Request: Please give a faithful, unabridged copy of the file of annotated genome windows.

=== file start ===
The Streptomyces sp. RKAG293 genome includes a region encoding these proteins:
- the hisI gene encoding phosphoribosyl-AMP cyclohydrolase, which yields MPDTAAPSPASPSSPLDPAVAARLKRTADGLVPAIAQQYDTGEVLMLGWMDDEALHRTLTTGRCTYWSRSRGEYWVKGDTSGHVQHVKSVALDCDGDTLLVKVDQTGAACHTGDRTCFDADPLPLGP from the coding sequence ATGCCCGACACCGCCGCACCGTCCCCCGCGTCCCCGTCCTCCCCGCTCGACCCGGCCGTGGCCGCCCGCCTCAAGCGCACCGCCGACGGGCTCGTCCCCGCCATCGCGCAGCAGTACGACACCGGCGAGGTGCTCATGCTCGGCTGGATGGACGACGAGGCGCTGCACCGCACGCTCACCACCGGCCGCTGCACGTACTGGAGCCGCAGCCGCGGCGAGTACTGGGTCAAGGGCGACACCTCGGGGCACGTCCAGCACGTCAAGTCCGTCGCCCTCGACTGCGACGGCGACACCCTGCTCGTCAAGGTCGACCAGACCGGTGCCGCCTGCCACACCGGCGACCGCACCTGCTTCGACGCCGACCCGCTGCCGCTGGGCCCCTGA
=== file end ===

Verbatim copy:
The Streptomyces sp. RKAG293 genome includes a region encoding these proteins:
- the hisI gene encoding phosphoribosyl-AMP cyclohydrolase, which yields MPDTAAPSPASPSSPLDPAVAARLKRTADGLVPAIAQQYDTGEVLMLGWMDDEALHRTLTTGRCTYWSRSRGEYWVKGDTSGHVQHVKSVALDCDGDTLLVKVDQTGAACHTGDRTCFDADPLPLGP from the coding sequence ATGCCCGACACCGCCGCACCGTCCCCCGCGTCCCCGTCCTCCCCGCTCGACCCGGCCGTGGCCGCCCGCCTCAAGCGCACCGCCGACGGGCTCGTCCCCGCCATCGCGCAGCAGTACGACACCGGCGAGGTGCTCATGCTCGGCTGGATGGACGACGAGGCGCTGCACCGCACGCTCACCACCGGCCGCTGCACGTACTGGAGCCGCAGCCGCGGCGAGTACTGGGTCAAGGGCGACACCTCGGGGCACGTCCAGCACGTCAAGTCCGTCGCCCTCGACTGCGACGGCGACACCCTGCTCGTCAAGGTCGACCAGACCGGTGCCGCCTGCCACACCGGCGACCGCACCTGCTTCGACGCCGACCCGCTGCCGCTGGGCCCCTGA